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Dream Theater: Black Clouds & Silver Linings (2009)

dream_theater_-_black_clouds__silver_linings

–DREAM THEATER: Black Clouds & Silver Linings (2009)

One may most accurately dub Dream Theater some of the mightiest Energizer Bunnies in metal. The legendary prog-heavyweights from New York have been creating some of the most passionate and technically proficient heavy rock since 1985, when fellow Berklee College of Music students John Petrucci (guitar), John Myung (bass) and Mike Portnoy (drums) formed the band. What began as a modest Rush and Iron Maiden cover project quickly evolved into one prolific and powerful, if not quite mainstream, band of musical geniuses.

Yes, Dream Theater are THAT good, but if you’re reading this you doubtlessly know that already. I still hold fond memories of picking up their second and breakthrough Images and Words album in Christmas 1992, marveling at this new band’s incredible display of musicianship, power, melody and emotionally-resonant songwriting. This was quite a marvelous revelation for an introverted high school junior and budding metalhead, and the enigmatic lyrics to songs such as “Surrounded” proved to be quite the provocative subject for a poetry analysis assignment in English class, prompting Miss Cocetti (who indeed enjoyed melodic metal from bands like DT and Queensryche) to declare that “these guys must have been on drugs when they wrote this stuff.” Possibly, but knowing what DT are capable of, drugs and booze would have just stood in the way.

Of course, the band has since continued on to release string after string of amazing progressive metal masterpieces, never faltering in quality even while continually branching out their dynamic and diverse soundscape. That’s not to say that I have enjoyed all of DT’s post-2000 material equally. After the glorious prog-metal triumvirate of Metropolis Pt. II: Scenes from a Memory (1999), Six Degrees of Inner Turbulence (2002), and Train of Thought (2003), I thought DT faltered a bit on their last two releases. Now, my issues with Octavarium (2005) and Systematic Chaos (2007) are numerous, but I could best summarize them by saying that I thought the former was pedestrian and a retread of old musical ideas, while the latter was basically an excuse for 70 minutes of overbearing, self-indulgent soloing and technicality without any sense of emotion or purpose. So, needless to say I was reticent of spending any money on the new DT disc, but its glowing accolades eventually became irresistible. Besides, redemption is always possible from musicians the caliber of Dream Theater.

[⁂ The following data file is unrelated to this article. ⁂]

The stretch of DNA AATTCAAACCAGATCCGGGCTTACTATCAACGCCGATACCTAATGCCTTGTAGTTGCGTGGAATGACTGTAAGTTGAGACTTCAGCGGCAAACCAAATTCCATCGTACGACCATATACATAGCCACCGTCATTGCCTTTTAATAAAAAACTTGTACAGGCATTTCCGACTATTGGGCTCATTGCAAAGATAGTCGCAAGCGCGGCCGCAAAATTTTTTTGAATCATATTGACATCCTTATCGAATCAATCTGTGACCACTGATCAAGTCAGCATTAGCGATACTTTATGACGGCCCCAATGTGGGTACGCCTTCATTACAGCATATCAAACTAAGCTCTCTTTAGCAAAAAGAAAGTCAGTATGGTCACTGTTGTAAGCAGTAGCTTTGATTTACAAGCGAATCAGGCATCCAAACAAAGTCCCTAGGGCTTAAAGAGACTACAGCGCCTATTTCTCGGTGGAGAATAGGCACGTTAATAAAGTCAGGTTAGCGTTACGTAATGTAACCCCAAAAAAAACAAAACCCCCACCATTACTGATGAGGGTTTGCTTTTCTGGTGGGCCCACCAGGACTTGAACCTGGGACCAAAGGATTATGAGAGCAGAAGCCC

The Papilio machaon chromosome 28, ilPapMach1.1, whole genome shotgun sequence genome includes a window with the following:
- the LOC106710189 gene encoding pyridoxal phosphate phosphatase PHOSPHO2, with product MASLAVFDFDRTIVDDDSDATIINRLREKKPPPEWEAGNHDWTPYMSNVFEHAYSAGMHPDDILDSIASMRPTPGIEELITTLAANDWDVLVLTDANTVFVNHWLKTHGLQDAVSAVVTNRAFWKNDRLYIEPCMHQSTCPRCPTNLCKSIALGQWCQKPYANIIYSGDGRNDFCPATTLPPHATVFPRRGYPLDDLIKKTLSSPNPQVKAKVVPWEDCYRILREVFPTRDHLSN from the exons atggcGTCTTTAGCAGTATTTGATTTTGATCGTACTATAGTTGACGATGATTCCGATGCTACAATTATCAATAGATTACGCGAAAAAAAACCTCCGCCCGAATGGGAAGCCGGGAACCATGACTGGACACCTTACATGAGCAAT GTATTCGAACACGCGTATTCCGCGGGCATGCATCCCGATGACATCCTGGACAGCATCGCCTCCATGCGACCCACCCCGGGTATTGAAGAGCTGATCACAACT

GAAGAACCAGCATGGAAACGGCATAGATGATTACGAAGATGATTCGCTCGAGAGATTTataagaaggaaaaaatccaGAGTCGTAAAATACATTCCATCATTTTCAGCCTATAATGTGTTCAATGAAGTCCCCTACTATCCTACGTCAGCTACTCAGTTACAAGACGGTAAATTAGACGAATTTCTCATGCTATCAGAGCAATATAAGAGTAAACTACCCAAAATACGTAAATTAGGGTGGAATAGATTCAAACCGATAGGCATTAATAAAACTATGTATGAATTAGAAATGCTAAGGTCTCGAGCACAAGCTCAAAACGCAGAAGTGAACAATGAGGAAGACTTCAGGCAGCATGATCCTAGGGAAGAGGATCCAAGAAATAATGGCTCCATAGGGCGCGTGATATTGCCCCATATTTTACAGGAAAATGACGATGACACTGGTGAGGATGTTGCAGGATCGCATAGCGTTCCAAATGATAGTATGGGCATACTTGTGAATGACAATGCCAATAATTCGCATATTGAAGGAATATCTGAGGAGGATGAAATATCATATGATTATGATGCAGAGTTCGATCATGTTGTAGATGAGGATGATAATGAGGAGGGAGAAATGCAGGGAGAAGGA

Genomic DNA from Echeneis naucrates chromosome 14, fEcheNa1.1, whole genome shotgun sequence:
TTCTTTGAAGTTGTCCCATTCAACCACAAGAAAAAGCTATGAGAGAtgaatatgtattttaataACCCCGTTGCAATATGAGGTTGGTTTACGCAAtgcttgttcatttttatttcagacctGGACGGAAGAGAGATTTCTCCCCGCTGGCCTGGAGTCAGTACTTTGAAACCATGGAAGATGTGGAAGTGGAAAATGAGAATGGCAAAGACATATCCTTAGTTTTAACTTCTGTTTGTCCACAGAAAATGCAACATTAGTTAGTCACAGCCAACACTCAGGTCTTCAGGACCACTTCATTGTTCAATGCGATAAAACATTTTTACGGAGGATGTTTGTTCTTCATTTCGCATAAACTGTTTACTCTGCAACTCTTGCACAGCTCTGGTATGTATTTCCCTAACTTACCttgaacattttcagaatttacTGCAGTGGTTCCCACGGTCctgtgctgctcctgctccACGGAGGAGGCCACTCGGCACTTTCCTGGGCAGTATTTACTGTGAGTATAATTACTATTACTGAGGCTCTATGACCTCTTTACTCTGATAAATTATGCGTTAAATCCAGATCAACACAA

In a nutshell: Black Clouds & Silver Linings returns DT to their former glory. Regardless of the level of musicianship and technicality of any band, I believe great music first is about creating great songs. The Ramones wrote incredible songs despite their rather limited playing abilities, yet so did the uber-talented DT on their many outstanding releases. Basically, DT wrote six REAL songs for Black Clouds, and the stellar playing once again works to complement the songs rather than serve as a reason for them. The complex instrumental passages on tracks like “A Nightmare to Remember” and “The Shattered Fortress” flow seamlessly within the strain of the songs’ main musical themes, while the mellower refrains of “Wither” and “The Best of Times,” a moving tribute to Portnoy’s late father, are haunting and gorgeous. Sure, Petrucci and Jordan Ruddess’ (keyboards) dizzying solo forays are still present in abundance, but it never feels superfluous or meandering here. James Labrie’s voice sounds solid too, and the lyrics are pleasantly diverse and free of overused heavy metal cliches. This is just a heavy, dynamic and emotionally powerful collection of Dream Theater songs, not excepting the epic finale of “The Count of Tuscany.” The melodies underlying the final confrontation in the last verse may just be some of the most memorable of DT’s entire catalog, and the songs haunting concluding refrain places a definitive stamp on a triumphant return to form for DT.

I’m not sure how I would rate this album against some of DT’s greatest releases, as Images and Words and Metropolis Pt. II still hold major sway for me. But this one is right up there. So get it ASAP, and “Turn the key/walk through the gate/the great ascent/to reach a higher state.”

–Tracklisting: 1. A Nightmare To Remember 2.) A Rite Of Passage 3.) Wither 4.) The Shattered Fortress 5.) The Best of Times 6.) The Count of Tuscany

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~ by jonnyboyrocker on November 3, 2009.

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